Courtesy : Karen Allen, CCH , President, Council for Homeopathic Certification
Hahnemann’s original copy of the 6th edition of the Organon (an interleaved copy of the 5th edition into which he wrote is modifications to create the 6th edition) is kept in the Special Collections archives at the UCSF Medical School library.
This original copy was brought to the US by homeopaths Richard Haehl, William Boericke and James Ward in the early 1920s; it was translated into English and published, with the original copy kept in an office safe, then in a bank deposit box, and finally in the care of the university’s climate controlled library vault for special collections. Homeopaths and researchers from all over the world come to the library here in San Francisco to view it, and see exactly what Hahnemann wrote.
This entire book has been digitally imaged, and is now available to everyone to view as part of the university’s digital archive!!! Here is the link:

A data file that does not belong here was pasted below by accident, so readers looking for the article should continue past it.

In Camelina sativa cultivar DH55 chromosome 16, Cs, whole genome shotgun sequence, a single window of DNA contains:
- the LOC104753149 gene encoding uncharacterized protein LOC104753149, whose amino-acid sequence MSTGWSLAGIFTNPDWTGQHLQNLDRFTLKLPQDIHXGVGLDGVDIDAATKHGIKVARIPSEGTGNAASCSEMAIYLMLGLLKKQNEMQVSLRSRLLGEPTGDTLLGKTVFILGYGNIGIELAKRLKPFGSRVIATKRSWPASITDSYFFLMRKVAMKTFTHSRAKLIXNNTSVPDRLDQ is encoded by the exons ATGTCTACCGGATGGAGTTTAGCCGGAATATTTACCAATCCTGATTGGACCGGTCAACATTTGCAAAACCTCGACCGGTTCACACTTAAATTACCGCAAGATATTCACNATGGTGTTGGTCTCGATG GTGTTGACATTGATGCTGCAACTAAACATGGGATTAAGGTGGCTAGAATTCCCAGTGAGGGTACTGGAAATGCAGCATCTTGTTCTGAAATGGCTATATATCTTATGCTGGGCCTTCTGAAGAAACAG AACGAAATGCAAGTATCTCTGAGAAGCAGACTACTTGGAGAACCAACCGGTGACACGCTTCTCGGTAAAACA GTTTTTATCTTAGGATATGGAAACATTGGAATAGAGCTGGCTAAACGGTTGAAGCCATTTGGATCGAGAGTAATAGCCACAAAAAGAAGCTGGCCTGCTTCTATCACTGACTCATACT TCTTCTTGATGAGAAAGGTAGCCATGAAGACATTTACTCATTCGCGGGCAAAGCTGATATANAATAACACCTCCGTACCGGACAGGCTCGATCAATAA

Viewers can turn pages, zoom in and out to see details of Hahnemann’s spidery writing in German, French, Latin and Greek as he documents his changes, and in parts where there are additional pages he has attached with fold out sections (such as aphorisms about the LMs which was all new material) can click to fold out the pages to see them as if it were a pop up book!
Haehl’s transcription of the entire text, which was found about a year ago at the site of the old Hahnemann Hospital in San Francisco, ( which has larger handwriting… and his understanding of German language that was 100 years closer to Hahnemann’s time than we are now) is also digitally imaged on the same site, which should allow comparison, and ease the eyes trying to read Hahnemann’s writing. There is also a pamphlet on why one would want to study homeopathy, with a listing of schools across the country, very interesting to peruse.
The UCSF Library Special Collections unit has just completed this project; they have asked the homeopathic community to help spread the news about it’s availability, and to encourage scholarly investigation of these materials.